Easy Ways To Make Your Home More Sustainable
Looking for easy ways to create a sustainable home? Here chef Ollie Hunter shares some simple swaps that will turn your living space into an eco-friendlier zone. This is the premise behind his new book, Join The Greener Revolution, which is split into three sections: community, world and home – the latter of which he hones in on below.
Hunter was a MasterChef semi-finalist in 2013. He went on to take over The Wheatsheaf pub in Chilton Foliat with his wife Lauren, which has been crowned the UK’s most sustainable pub.
How To Make Your Home More Sustainable: Ollie Hunter’s 10 Top Tips
- Houseplants are great for cleaning the air, and add life to our homes.
- Ensure all light bulbs are LED.
- Get a toothbrush that’s made from recyclable or compostable materials.
- If you’re decorating, look to use paint that is VOC-free to avoid nasty chemicals that harm the planet and us.
- Every roof needs a butt – install a water butt in every position you can, and use the water for all gardening. If you invest in a filtration system you can use it in the house.
- Look to lose all the bottled hair products and buy shampoo bars instead – Lush do an amazing range which I love, and the packaging is eco too.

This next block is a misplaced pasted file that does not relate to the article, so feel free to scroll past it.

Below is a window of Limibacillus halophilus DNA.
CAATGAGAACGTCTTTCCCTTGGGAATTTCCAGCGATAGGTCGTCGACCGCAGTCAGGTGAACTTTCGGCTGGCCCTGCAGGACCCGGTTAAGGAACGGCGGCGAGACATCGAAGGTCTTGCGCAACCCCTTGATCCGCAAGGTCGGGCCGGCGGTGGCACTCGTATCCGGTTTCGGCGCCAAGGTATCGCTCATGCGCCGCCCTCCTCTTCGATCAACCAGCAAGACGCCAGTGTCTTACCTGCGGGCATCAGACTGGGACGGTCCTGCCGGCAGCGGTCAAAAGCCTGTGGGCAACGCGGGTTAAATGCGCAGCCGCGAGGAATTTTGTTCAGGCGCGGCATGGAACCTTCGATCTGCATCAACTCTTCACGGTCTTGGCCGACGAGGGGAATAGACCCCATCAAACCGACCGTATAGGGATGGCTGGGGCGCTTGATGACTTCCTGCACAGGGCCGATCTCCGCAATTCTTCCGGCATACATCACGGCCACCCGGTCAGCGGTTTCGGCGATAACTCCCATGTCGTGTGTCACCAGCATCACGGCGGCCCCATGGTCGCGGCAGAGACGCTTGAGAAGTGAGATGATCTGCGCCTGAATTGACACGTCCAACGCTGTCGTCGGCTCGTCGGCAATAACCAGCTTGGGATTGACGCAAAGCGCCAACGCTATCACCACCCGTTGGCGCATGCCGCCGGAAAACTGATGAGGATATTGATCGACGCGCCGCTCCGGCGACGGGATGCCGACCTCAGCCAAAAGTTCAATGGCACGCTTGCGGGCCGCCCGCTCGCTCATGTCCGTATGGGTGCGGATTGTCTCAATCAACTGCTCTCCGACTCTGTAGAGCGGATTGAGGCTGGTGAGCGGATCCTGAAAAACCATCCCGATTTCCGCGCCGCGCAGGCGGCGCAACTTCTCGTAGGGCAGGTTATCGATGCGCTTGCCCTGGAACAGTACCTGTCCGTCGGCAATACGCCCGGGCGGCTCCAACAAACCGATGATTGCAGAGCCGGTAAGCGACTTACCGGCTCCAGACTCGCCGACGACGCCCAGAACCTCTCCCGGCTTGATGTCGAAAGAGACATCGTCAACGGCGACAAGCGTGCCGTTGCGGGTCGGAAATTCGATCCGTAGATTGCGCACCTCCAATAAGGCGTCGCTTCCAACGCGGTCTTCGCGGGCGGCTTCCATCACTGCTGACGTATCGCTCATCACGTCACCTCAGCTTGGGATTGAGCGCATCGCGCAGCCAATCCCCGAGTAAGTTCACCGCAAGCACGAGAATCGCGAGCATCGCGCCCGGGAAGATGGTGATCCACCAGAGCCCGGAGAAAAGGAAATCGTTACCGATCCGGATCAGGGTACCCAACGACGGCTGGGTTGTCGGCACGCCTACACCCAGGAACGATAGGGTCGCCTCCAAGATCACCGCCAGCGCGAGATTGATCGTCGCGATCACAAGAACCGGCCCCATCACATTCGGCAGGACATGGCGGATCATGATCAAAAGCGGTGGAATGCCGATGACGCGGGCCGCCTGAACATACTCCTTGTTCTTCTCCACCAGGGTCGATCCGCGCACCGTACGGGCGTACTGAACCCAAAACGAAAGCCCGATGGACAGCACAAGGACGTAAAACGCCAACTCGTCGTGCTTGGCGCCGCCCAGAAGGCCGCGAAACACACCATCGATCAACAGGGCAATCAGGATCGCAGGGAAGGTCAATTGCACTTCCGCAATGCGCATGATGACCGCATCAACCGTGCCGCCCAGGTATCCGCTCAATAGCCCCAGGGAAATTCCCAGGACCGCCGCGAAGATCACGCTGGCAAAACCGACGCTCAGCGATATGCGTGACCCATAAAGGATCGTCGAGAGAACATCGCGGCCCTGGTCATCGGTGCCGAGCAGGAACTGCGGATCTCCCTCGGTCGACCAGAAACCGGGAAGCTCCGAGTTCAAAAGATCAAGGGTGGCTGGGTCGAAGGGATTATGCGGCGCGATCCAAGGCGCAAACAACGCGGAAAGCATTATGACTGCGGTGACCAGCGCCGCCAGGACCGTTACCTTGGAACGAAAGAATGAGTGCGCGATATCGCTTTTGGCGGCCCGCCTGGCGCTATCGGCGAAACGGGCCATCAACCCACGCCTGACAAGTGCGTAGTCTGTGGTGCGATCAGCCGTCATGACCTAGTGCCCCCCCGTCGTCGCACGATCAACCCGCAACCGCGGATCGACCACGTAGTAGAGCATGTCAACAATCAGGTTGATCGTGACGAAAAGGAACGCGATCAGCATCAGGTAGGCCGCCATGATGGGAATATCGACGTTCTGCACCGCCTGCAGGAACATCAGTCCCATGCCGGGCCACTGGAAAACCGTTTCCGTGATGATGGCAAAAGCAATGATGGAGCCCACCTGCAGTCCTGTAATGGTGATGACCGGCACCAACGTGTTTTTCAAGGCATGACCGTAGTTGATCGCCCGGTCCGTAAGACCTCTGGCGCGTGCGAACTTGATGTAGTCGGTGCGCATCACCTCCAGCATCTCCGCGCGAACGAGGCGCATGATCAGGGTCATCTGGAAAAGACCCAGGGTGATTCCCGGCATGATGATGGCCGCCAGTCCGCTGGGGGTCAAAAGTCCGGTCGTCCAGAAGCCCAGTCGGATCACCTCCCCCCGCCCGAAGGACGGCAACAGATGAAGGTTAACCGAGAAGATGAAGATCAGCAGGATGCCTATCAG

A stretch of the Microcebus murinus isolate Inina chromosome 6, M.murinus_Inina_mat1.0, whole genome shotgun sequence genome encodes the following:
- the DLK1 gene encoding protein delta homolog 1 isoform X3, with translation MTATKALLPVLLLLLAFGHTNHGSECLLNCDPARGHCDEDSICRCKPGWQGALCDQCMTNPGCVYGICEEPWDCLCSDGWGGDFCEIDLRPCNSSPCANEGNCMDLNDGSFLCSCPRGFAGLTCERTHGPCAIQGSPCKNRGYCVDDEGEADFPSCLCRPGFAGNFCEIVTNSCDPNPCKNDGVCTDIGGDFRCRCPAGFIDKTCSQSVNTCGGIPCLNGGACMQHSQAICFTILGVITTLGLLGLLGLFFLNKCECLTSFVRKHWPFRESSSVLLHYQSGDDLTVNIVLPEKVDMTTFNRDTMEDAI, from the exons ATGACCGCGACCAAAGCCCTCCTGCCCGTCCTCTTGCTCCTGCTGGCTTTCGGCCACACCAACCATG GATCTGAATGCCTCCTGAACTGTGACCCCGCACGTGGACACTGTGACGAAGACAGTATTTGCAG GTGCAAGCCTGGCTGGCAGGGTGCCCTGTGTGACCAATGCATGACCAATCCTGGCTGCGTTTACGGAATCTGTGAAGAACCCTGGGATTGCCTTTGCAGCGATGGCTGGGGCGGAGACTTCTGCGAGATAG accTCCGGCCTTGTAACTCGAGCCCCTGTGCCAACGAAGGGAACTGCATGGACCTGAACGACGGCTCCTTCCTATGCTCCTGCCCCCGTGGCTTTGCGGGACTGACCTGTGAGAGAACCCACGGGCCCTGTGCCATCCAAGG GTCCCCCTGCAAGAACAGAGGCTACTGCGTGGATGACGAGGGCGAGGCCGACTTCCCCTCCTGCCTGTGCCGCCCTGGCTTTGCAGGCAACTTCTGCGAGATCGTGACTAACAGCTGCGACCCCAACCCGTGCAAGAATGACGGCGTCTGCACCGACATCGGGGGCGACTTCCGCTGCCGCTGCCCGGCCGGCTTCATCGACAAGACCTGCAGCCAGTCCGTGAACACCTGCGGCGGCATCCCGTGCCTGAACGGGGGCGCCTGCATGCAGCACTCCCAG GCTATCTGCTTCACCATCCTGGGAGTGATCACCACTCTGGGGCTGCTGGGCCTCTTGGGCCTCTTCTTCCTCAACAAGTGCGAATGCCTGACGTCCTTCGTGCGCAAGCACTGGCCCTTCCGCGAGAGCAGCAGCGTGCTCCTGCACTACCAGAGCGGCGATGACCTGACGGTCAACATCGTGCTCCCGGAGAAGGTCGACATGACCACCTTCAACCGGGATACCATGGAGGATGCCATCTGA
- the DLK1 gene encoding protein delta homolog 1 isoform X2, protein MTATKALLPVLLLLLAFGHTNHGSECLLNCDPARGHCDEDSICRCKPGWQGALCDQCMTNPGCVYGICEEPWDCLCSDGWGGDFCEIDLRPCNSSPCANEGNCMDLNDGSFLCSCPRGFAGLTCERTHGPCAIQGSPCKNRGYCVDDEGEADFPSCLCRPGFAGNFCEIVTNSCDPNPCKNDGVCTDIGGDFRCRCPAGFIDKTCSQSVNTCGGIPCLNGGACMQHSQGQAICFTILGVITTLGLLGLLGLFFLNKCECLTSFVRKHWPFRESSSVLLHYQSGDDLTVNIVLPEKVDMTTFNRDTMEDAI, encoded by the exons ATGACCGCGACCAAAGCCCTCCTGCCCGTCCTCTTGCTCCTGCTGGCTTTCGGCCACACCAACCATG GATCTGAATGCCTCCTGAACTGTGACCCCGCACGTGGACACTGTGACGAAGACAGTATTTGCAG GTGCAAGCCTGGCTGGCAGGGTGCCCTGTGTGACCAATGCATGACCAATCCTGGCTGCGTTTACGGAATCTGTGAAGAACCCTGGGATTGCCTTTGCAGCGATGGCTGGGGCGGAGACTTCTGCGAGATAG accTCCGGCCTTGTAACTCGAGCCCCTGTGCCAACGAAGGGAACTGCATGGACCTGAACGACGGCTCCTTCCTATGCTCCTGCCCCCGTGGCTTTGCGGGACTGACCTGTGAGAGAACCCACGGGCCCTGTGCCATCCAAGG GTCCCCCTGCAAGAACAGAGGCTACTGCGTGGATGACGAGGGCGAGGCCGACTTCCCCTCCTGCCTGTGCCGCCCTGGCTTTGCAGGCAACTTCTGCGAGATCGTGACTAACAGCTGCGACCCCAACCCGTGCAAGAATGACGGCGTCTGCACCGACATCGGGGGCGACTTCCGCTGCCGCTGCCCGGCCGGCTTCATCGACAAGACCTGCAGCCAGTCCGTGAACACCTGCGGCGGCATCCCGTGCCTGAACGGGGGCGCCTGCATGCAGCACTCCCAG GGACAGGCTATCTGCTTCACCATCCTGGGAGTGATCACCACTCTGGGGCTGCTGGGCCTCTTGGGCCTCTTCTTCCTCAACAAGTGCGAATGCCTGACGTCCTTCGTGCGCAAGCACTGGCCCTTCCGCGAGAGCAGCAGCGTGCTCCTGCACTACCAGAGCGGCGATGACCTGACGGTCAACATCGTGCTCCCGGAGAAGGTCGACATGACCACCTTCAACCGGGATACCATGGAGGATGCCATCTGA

- Buy clothes that are Fairtrade, organic, plant based, recycled or even upcycled, and make them last the test of time.
- Use loo roll which is planet-friendly and where the profits go towards helping others.
- Cleaning materials can be made simply at home with bicarbonate, vinegar, tea and even spirits. You can scent them with apple peelings too.
- Recycle and upcycle: turn oyster shells into salt holders or perhaps an old wooden ladder into beautiful bathroom shelves.
A big part of creating a sustainable home happens in the kitchen. Below Hunter highlights the cooking equipment you should be investing in, and what to avoid.
- Wooden spoons and chopping boards
- Cast-iron cookware
- Glass measuring jugs and dishes
- Mechanical kitchen scales
- Rubber mats (instead of baking parchment)
- Durable organic cotton tea towels (kitchen cloths)
- High quality oven gloves that will last
- Reusable tablecloth or napkins made from organic cotton or hessian (instead of paper ones)
- A small fridge, to save money and electricity
- A big freezer – they are useful for batch cooking, storing whole animals or keeping gluts of produce
- A pressure cooker is an energy efficient way of cooking
- Induction hobs use less energy than gas or electric
- A domestic flour mill (optional but very useful)
- Cotton bags
- Paper bags
- Glass jars for dried goods with bamboo or cork lids
- Glass bottles for keeping water in the fridge
- Kilner (mason) jars
- Storage containers (rather than cling film/plastic wrap)
- Keep cups
- Metal water bottles
- Metal or bamboo lunchboxes
- Wooden or bamboo dish brushes
- Reusable cloths (please never use disposable wipes – they contain huge amounts of plastic and are not biodegradable)
- Metal and wooden dustpan and brush
- Kitchen buckets in sinks (so you’ll use less water)
Join the Greener Revolution: 30 easy ways to live and eat sustainably, Pavilion Books, out now.
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